Suicide Rates Are on the Rise

By Richard Asa @RickAsa
July 13, 2016

Increased opioid use and the troubled economy could be reasons.

Suicides have been on the rise since 1999 across the board from ages 10 to 74. 

The report comes from the Centers for Disease Control and Prevention (CDC), which looked at data on cause of death for those ages in the United States. 

Suicide is the 10th leading cause of death in the U.S. The largest increases were in middle aged men and young women, the report said. 


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Reasons for the increase in the suicide rate over the past 15 years are complex. One may be a reverse in the push between the late 1980s and 1990s for healthcare providers on to identify and treat depression with pharmaceuticals. 

This grew out of concern that treatment itself – antidepressants – could  increase the risk of suicide, Christine Moutier, MD, chief medical officer of the non-profit American Foundation for Suicide Prevention told CNN.

The Food and Drug Administration particularly warned about suicide risk in children taking antidepressants she added.

Another reason could be the growing number of overdoses from opiate painkillers, which Moutier says are considered suicide if a medical examiner or coroner determines they were intentional. "Access to lethal means is one of the most significant risk factors for an individual to die by suicide," she added.

The suicide rate for both younger and older Americans remained virtually unchanged; however, the rate spiked for those in middle age (35 to 64 years old) with a 28 percent increase from 1999 to 2010, writes Dale Archer, MD, in Psychology Today. The rate for whites in middle-age jumped 40 percent during the same time frame.

“Suicide, once thought to be associated with troubled teens and the elderly, is quickly becoming an age-blind statistic,” Archer writes 

“Middle aged Americans are turning to suicide in alarming numbers. The reasons include easily accessible prescription painkillers, the mortgage crisis and most importantly the challenge of a troubled economy,” Archer says. 

“Just because a person attempts suicide doesn't mean they want to die,” Archer wrote. “Rather, often they have lost what I call the, power of hope. When faced with a bad situation that has no end in sight, coupled with the helpless feeling that nothing you can do will make a difference it’s all too easy to lose hope.”


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Another age group that stands out, adolescent girls from age 10 to 14, the CDC reported. Though teenage girls make up a very small portion of the total number of suicides, the rate in that group jumped the most, tripling over 15 years from 0.5 to 1.7 per 100,000 people.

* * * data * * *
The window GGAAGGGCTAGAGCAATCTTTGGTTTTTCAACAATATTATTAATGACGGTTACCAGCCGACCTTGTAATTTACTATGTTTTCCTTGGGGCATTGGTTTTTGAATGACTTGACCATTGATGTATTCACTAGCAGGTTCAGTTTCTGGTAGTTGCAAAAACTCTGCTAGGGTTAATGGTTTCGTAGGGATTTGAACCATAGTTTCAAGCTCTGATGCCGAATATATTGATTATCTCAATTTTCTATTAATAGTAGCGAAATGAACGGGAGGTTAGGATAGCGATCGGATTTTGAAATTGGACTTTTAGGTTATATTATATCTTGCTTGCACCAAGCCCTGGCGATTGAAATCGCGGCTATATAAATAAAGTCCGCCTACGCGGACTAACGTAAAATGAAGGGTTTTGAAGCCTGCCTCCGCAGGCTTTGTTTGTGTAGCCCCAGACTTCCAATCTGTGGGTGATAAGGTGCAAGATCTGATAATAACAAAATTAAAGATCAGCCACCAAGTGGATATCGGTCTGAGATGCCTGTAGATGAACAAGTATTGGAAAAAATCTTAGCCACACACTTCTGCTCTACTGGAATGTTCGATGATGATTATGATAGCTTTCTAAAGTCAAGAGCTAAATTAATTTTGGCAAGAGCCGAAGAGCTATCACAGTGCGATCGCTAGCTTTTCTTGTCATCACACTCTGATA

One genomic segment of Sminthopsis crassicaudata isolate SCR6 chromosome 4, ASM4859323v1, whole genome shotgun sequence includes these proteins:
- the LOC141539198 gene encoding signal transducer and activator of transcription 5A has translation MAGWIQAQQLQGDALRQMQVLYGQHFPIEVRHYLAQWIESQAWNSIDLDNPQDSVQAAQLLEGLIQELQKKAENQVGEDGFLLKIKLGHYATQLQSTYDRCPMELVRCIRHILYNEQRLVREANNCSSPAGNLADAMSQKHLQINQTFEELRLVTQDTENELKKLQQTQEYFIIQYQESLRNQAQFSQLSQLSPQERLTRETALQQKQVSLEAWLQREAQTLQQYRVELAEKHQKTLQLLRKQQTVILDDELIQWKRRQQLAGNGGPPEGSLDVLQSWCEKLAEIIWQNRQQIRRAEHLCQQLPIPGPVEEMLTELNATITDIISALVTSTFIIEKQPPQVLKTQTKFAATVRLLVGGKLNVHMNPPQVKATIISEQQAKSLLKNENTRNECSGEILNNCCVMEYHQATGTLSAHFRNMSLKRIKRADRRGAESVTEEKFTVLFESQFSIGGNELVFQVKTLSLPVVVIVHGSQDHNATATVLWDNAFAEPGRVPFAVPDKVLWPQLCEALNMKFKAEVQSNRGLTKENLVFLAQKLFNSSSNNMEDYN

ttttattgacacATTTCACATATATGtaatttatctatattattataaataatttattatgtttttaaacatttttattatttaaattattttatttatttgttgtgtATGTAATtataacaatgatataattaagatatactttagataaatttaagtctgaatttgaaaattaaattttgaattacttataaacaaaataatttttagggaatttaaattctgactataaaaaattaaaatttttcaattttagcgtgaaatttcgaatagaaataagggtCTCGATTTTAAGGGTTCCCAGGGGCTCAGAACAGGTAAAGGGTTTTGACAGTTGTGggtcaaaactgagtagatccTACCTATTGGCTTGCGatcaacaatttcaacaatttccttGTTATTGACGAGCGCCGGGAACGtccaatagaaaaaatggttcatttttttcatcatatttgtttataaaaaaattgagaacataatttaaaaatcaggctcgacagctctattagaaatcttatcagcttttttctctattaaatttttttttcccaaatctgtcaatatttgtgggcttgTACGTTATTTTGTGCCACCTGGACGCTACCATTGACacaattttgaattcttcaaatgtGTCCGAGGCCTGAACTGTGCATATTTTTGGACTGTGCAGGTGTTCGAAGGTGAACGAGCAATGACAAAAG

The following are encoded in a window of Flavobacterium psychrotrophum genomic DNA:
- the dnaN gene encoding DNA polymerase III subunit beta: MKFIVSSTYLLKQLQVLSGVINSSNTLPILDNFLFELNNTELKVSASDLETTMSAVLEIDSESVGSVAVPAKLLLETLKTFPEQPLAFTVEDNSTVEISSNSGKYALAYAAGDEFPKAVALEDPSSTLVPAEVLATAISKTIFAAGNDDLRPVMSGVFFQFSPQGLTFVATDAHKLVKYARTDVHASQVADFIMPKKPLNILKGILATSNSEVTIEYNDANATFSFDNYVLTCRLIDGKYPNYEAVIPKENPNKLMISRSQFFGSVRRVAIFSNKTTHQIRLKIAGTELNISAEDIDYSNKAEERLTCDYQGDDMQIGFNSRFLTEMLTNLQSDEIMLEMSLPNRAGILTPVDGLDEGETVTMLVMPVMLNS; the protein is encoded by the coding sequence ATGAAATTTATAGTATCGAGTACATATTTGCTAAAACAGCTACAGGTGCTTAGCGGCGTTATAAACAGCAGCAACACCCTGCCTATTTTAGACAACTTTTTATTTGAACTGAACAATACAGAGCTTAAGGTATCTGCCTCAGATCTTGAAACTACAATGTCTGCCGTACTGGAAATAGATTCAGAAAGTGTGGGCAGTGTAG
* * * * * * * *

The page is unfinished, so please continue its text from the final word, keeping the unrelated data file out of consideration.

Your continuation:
"We don't know what's going on, to be quite honest," says Arielle Sheftall, who works at the Center for Suicide Prevention and Research at the Research Institute at Nationwide Children's Hospital in Columbus, Ohio. "We have thoughts, that maybe it's this, maybe it's that. It's really hard to pinpoint one specific risk factor that really, truly is driving this trend,” she told NPR

The National Institute of Mental Health (NAMI) has noted, however, that 1 in 5 children ages 13 to 18 have, or will have, a serious mental illness. 

“Mental health problems – such as anxiety, depression, bipolar disorder, or insomnia as well as drug and alcohol abuse – can put young people at a higher risk for suicidal thoughts,” Kate Cronan, MD, writes

Teens going through major life changes such as moving, and those who are victims of bullying, are at greater risk of suicidal thoughts, she adds.

Other risk factors include feelings of distress, irritability, or agitation, feelings of hopelessness and worthlessness that often accompany depression, a family history of depression or suicide, emotional, physical, or sexual abuse, lack of a support network, poor relationships with parents or peers, and feelings of social isolation. 

Overall, suicide, “is a leading cause of death and we just don’t have a handle on it,” Matthew K. Nock, PhD, a psychology professor at Harvard and one of the country’s leading suicide researchers, told The Wall Street Journal

Nock and other researchers are trying to quantify suicide risk through experimental science that the person at risk would not be able to communicate, completing a study to create a measure of individual suicide risk. The researchers used the medical records of 1.7 million people who are patients at a large health-care system. 

Computers considered more than 30,000 different risk factors, including stereotypical ones like age and mental-health history. But other factors — such as gastrointestinal problems, infections and injuries like rib fractures — were tied to increased risk as well.

The science is still in its early stages. 


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April 03, 2020

Reviewed By:  

Christopher Nystuen, MD, MBA